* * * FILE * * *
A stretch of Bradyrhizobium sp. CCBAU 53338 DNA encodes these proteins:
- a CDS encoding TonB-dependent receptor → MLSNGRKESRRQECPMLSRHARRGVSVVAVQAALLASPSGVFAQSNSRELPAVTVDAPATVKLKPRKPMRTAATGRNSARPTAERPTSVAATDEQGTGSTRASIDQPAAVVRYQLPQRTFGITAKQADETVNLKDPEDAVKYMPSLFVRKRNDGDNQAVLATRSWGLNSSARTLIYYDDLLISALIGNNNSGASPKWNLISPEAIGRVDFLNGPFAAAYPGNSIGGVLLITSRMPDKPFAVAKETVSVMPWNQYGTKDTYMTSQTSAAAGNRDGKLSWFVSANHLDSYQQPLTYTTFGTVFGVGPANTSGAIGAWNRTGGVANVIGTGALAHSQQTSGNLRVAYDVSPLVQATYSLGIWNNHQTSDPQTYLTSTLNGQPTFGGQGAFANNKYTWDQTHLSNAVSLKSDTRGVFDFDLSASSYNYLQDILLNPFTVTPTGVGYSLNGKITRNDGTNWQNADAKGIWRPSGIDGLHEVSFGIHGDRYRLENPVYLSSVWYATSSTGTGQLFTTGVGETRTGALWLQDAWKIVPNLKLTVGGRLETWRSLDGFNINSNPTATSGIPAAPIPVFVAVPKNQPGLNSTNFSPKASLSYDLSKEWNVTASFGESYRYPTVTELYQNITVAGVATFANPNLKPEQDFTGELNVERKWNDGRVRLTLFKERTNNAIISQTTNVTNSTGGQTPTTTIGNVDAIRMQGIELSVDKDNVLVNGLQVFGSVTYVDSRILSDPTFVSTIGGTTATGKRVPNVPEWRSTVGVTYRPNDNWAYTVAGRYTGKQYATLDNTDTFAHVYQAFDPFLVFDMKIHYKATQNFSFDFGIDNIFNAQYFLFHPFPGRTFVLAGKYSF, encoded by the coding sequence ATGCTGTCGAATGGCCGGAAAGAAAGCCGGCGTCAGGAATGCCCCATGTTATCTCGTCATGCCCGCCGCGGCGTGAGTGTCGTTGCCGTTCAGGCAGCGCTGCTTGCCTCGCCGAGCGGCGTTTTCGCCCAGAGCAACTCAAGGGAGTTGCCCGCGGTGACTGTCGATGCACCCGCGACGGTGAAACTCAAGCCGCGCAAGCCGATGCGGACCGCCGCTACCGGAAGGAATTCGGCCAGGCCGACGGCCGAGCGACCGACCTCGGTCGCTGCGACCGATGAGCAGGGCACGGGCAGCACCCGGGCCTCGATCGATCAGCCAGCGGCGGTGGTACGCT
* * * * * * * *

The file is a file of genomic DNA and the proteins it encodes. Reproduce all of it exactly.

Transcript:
A stretch of Bradyrhizobium sp. CCBAU 53338 DNA encodes these proteins:
- a CDS encoding TonB-dependent receptor → MLSNGRKESRRQECPMLSRHARRGVSVVAVQAALLASPSGVFAQSNSRELPAVTVDAPATVKLKPRKPMRTAATGRNSARPTAERPTSVAATDEQGTGSTRASIDQPAAVVRYQLPQRTFGITAKQADETVNLKDPEDAVKYMPSLFVRKRNDGDNQAVLATRSWGLNSSARTLIYYDDLLISALIGNNNSGASPKWNLISPEAIGRVDFLNGPFAAAYPGNSIGGVLLITSRMPDKPFAVAKETVSVMPWNQYGTKDTYMTSQTSAAAGNRDGKLSWFVSANHLDSYQQPLTYTTFGTVFGVGPANTSGAIGAWNRTGGVANVIGTGALAHSQQTSGNLRVAYDVSPLVQATYSLGIWNNHQTSDPQTYLTSTLNGQPTFGGQGAFANNKYTWDQTHLSNAVSLKSDTRGVFDFDLSASSYNYLQDILLNPFTVTPTGVGYSLNGKITRNDGTNWQNADAKGIWRPSGIDGLHEVSFGIHGDRYRLENPVYLSSVWYATSSTGTGQLFTTGVGETRTGALWLQDAWKIVPNLKLTVGGRLETWRSLDGFNINSNPTATSGIPAAPIPVFVAVPKNQPGLNSTNFSPKASLSYDLSKEWNVTASFGESYRYPTVTELYQNITVAGVATFANPNLKPEQDFTGELNVERKWNDGRVRLTLFKERTNNAIISQTTNVTNSTGGQTPTTTIGNVDAIRMQGIELSVDKDNVLVNGLQVFGSVTYVDSRILSDPTFVSTIGGTTATGKRVPNVPEWRSTVGVTYRPNDNWAYTVAGRYTGKQYATLDNTDTFAHVYQAFDPFLVFDMKIHYKATQNFSFDFGIDNIFNAQYFLFHPFPGRTFVLAGKYSF, encoded by the coding sequence ATGCTGTCGAATGGCCGGAAAGAAAGCCGGCGTCAGGAATGCCCCATGTTATCTCGTCATGCCCGCCGCGGCGTGAGTGTCGTTGCCGTTCAGGCAGCGCTGCTTGCCTCGCCGAGCGGCGTTTTCGCCCAGAGCAACTCAAGGGAGTTGCCCGCGGTGACTGTCGATGCACCCGCGACGGTGAAACTCAAGCCGCGCAAGCCGATGCGGACCGCCGCTACCGGAAGGAATTCGGCCAGGCCGACGGCCGAGCGACCGACCTCGGTCGCTGCGACCGATGAGCAGGGCACGGGCAGCACCCGGGCCTCGATCGATCAGCCAGCGGCGGTGGTACGCT